With help from Anthony Adragna, Kelsey Tamborino and Alex Guillen
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— Infrastructure talks continue into Monday, as critical Democratic swing vote Sen. Joe Manchin (W.Va.) says he’s confident the White House and Senate Republicans will be building bridges.
— EPA Acting Air Chief Joe Goffman lays out plans for agency priorities in a POLITICO interview, including how lessons learned from the failure of the Obama-era Clean Power Plan.
— President Joe Biden’s nominee to head the Bureau of Land Management, Tracy Stone-Manning gets a hearing in front of the Senate Energy and Natural Resources Committee this week.
HAPPY MONDAY! I’m your host Ben Lefebvre, filling in today and Tuesday for Matt Choi who is taking a well-earned vacation. To start things off, here’s a little trivia from my hometown: Which president was assassinated by a Detroiter? Send your trivia answers, news tips and Coney fries recipes to [email protected]. Find me on Twitter @bjlefebvre.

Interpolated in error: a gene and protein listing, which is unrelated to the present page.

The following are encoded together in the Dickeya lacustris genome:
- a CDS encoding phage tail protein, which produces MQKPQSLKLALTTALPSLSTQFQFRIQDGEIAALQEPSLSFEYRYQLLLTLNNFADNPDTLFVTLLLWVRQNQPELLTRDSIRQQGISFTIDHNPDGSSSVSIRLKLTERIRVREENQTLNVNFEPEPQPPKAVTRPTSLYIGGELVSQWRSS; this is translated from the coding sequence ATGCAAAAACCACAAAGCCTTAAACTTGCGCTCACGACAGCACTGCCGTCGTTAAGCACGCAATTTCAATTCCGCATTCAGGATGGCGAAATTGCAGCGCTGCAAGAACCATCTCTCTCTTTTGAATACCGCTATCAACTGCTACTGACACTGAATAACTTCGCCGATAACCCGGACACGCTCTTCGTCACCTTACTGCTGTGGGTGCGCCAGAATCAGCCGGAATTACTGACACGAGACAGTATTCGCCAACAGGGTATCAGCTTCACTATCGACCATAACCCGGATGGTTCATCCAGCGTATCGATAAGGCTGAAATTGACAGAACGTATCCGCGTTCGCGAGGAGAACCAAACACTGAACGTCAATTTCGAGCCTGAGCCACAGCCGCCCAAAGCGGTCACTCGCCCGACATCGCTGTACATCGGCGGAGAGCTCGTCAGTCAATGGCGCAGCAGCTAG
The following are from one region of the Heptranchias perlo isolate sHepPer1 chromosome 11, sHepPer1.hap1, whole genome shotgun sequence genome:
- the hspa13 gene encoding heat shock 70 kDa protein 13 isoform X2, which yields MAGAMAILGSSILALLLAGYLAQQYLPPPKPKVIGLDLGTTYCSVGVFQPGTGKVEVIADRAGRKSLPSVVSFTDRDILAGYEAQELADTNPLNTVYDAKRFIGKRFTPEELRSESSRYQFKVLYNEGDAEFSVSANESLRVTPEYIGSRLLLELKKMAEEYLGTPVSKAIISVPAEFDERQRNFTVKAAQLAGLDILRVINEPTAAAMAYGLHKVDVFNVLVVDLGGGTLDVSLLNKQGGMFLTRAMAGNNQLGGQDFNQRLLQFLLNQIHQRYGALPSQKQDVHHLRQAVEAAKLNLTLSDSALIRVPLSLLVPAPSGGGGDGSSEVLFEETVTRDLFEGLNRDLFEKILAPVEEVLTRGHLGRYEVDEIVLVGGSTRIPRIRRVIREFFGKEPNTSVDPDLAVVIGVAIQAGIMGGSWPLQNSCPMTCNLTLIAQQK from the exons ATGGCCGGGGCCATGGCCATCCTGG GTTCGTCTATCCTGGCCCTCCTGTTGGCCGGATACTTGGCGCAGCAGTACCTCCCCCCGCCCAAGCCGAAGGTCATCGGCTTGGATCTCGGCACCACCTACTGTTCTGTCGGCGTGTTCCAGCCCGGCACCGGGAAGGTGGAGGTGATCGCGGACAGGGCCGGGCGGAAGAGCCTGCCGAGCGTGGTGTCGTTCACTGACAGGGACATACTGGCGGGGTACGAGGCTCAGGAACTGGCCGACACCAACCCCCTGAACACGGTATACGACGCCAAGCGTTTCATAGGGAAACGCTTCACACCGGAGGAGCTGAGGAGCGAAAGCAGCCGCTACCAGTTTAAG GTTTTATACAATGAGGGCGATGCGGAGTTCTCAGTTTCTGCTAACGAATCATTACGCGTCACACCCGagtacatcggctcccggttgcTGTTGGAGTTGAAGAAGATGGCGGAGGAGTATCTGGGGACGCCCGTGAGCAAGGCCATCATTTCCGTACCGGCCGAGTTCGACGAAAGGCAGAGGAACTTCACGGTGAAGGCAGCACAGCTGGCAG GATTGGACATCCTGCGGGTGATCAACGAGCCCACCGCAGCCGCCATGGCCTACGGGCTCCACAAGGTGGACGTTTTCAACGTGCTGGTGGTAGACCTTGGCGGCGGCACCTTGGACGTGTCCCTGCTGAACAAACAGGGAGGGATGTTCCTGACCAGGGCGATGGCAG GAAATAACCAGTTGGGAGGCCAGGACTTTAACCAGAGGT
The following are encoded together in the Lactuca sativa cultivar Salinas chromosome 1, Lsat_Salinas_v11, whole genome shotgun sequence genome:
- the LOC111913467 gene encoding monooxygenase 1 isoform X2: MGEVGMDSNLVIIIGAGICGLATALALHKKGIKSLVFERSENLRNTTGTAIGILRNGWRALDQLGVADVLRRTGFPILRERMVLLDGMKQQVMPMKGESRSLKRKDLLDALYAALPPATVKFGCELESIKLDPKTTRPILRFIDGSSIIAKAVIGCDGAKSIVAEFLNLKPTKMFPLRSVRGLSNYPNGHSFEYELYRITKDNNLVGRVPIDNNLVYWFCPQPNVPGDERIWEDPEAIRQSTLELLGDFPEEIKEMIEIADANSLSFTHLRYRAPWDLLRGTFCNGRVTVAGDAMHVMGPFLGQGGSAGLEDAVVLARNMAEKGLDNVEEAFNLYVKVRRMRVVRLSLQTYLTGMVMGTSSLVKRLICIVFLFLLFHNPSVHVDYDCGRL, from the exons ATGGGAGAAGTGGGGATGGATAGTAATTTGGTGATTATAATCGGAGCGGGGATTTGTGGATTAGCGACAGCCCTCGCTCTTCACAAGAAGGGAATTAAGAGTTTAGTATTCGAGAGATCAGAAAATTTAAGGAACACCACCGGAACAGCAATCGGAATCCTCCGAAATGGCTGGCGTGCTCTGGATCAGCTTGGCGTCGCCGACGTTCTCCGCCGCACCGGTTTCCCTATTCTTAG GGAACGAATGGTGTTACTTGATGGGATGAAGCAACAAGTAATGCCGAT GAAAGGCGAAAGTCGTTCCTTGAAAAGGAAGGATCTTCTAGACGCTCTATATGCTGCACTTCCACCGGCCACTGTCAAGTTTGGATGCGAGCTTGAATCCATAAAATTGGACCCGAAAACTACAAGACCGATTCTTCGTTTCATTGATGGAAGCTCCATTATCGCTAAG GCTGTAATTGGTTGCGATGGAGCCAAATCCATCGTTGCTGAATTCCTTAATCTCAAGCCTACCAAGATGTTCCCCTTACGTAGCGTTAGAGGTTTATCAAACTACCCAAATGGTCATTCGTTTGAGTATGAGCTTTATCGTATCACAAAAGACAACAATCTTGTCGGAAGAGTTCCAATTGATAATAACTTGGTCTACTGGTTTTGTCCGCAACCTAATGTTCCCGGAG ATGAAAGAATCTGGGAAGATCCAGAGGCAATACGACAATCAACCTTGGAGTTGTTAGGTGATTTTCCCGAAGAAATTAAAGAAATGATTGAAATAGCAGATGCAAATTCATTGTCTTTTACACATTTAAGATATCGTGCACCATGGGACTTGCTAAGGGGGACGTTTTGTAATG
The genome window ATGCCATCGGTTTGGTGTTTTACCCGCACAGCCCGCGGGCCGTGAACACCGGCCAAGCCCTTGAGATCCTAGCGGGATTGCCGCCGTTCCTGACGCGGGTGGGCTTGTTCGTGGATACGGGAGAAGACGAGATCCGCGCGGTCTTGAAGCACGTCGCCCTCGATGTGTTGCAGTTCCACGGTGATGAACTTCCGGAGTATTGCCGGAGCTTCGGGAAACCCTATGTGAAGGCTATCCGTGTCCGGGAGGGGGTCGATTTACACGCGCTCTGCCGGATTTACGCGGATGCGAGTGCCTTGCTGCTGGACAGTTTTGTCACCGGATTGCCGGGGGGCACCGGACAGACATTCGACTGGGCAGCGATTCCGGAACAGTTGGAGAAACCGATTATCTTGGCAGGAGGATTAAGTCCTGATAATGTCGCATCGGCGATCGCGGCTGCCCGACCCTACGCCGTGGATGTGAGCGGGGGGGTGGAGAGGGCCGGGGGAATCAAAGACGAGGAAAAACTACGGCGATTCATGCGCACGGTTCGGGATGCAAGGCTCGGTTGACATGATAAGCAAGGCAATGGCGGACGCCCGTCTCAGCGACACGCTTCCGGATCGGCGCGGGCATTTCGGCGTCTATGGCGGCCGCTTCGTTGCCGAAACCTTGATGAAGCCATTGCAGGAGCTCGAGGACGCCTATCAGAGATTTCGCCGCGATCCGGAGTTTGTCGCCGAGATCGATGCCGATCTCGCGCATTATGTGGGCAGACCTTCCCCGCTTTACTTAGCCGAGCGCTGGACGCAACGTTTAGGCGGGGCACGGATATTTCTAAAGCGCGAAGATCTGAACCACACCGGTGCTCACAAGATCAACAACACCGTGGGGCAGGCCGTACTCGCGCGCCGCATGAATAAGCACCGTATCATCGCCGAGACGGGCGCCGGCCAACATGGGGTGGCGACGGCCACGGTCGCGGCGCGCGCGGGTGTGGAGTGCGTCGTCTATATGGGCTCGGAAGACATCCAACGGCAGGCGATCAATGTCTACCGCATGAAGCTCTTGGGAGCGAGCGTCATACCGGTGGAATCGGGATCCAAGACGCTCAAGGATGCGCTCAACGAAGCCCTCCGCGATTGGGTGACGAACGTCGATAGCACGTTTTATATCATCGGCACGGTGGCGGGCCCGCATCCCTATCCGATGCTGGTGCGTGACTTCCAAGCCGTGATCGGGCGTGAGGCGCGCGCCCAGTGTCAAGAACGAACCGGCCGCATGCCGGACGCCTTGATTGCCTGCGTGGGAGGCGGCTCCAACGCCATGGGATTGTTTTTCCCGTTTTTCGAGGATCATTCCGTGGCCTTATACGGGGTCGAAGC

Check out the POLITICO Energy podcast — all the energy and environmental politics and policy news you need to start your day, in just five minutes. Listen and subscribe for free at politico.com/energy-podcast. On today’s episode: Can cap and trade enter coal country?
THE LONG AND WINDING TALKS: Energy Secretary Jennifer Granholm on CNN’s “State of the Union” Sunday morning said the White House will talk again with Republicans today to pin down a so-far elusive bipartisan infrastructure package. Granholm signaled impatience with the intractability of the process, however, saying “this has got to be done soon.”